Ford Endeavour vs Mahindra Alturas vs Isuzu MU-X vs Toyota Fortuner: Comparison

By Abhishek Chaliha | on April 19, 2019

Ford and Isuzu have recently updated the Endeavour and MU-X respectively, while Mahindra has brought in the Alturas – all of which aim to take the fight to the class-leading Toyota Fortuner. So, which one is the mightiest of them all? 

One of the toughest questions that I get quite often is: ‘What’s your favourite car?’ Now, quite honestly, I find this very hard to answer. I feel that different types of cars affect people in different ways. A fast car, for instance, gives you a thrilling experience and the pleasure of its inspiring soundtrack. Say the term, SUV, and it makes you want to push your chest out as you think about massive vehicles that are designed to intimidate. 

Today, it seems that most car buyers prefer the latter – for SUVs are trending not just in India, but also around the world. However, most people are quite happy with crossovers or pseudo SUVs, which may look the part but fall apart if you manhandle them. These are not those kinds of vehicles! These are full on, body-on-frame honest to goodness SUVs. These are the real deal. 

It’s no secret that the Fortuner sells more than all of the others combined, but they’re each vying to eat into a piece of that growing pie. So, let the games begin… 

Mr Current Affairs
Ford’s 2019 Endeavour now gets a new front grille, a new set of alloys and keyless entry with an engine start/stop button. This means that the new Endeavour remains up to date in terms of features and is still the best-equipped vehicle in its class with a terrain management system, parallel park assist, a locking rear differential, active noise cancellation that reduces engine noise inside the cabin, a huge panoramic sunroof, and more. 

It’s a good thing that Ford has left the majority of its recipe untouched, as the Endeavour remains the most sophisticated vehicle here. It feels very refined under normal driving conditions, and the suspension on this updated model seems to be slightly more comfortable than the previous one. Meanwhile, its 3.2-litre, five-cylinder, turbo diesel engine continues to offer excellent driveability. I also like the howl from the engine when you accelerate hard, although it does tend to feel strained as you cross the 3,000rpm mark.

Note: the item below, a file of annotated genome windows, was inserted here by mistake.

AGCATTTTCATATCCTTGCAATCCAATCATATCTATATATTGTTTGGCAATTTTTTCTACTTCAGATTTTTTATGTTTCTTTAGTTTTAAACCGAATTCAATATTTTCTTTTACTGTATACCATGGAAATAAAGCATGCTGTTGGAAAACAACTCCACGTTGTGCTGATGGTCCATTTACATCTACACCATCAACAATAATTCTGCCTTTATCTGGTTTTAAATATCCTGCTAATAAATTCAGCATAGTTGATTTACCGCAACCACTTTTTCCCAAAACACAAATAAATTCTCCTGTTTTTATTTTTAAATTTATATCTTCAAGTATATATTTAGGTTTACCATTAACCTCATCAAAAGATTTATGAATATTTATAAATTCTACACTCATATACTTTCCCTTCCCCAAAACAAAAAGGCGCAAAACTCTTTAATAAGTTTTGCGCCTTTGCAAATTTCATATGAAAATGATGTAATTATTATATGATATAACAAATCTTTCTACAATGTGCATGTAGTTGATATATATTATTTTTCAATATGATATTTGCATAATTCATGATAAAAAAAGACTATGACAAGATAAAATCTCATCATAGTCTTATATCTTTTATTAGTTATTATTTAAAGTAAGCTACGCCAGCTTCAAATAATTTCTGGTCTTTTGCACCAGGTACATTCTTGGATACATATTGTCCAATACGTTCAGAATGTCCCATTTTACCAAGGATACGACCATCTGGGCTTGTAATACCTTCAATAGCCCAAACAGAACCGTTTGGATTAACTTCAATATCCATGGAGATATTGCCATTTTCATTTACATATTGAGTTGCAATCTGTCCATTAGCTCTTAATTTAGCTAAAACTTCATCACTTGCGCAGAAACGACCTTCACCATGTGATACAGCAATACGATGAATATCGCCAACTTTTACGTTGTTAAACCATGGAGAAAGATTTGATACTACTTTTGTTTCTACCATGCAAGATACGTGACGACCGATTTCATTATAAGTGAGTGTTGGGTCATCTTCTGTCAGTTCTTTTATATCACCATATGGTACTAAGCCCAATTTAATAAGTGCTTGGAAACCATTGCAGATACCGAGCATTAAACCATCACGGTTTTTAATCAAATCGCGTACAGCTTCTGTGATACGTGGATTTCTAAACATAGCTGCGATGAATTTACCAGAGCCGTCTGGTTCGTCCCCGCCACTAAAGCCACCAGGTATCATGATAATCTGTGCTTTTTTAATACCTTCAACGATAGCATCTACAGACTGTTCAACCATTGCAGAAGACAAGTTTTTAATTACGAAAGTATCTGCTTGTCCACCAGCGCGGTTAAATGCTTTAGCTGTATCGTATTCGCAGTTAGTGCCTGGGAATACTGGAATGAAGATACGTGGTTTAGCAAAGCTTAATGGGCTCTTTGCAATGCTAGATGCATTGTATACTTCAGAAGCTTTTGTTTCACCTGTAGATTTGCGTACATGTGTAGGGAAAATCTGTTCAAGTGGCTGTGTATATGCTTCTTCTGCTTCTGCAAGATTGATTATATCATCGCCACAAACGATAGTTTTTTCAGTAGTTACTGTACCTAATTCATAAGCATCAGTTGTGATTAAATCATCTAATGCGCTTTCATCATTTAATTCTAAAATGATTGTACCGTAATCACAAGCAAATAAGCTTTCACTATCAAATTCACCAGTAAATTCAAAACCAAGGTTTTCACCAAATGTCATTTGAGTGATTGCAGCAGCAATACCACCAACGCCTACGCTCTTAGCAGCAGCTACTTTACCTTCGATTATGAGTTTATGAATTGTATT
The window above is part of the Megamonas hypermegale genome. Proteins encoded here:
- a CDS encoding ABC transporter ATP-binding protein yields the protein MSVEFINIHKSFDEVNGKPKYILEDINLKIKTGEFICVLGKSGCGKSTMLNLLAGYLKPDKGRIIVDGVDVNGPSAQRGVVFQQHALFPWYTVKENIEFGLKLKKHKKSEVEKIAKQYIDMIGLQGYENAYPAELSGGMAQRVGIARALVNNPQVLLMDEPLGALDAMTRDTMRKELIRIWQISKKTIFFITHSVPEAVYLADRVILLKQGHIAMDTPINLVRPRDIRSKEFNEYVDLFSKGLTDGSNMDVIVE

Ford Endeavour Steering Wheel

And while I wish that the six-speed torque converter automatic came with paddle shifters for faster gear changes, you must remember that this type of an SUV isn’t exactly about sports car rivalling performance. As a long-distance tourer, the Endeavour simply excels. 

And if you decide to go off-roading, you always feel cocooned inside the cabin. I would have preferred more feedback from the wheels, but Ford tries to make up for this with its terrain management system that electronically varies throttle inputs to the wheels for better traction. It’s also the only SUV here that has a locking rear diff that sends equal amounts of power to both rear wheels under any traction situation. There’s no other way to put this, other than to say that the Endeavour is a very impressive machine, both on and off the road. 

Mahindra Alturas G4 off road

An ‘Indian’ from Korea 
As you may have figured by now, it’s going to take a lot to beat the Endeavour. So, can the South Korean with an Indian passport pull it off? Well, when you look at the Alturas, it looks even more imposing, being higher-up off the road with a ground clearance of 244mm. It’s also wider than all of its rivals. But since it isn’t the tallest vehicle here, the Alturas has a very unique problem. It has a high floor and a low roof, which means that six-foot occupants run short of headroom (especially at the back, where the sunroof housing eats into the headroom). And because the floor is high, the seats are a bit short on under-thigh support. So, while I can sit comfortably in the Alturas, with my average height, I’m not sure I could say the same for tall passengers. 

Still, the Alturas has a lot going for it. It has the most upmarket cabin of the lot, with quilted leather upholstery and good build quality and fit-and-finish. And while the Alturas may not be as well-equipped as the Endeavour, it does bring in some segment firsts – such as its 360-degree parking camera, electrically adjustable driver’s seat with 3 memory settings and 9 airbags. 

Mahindra Alturas G4 interior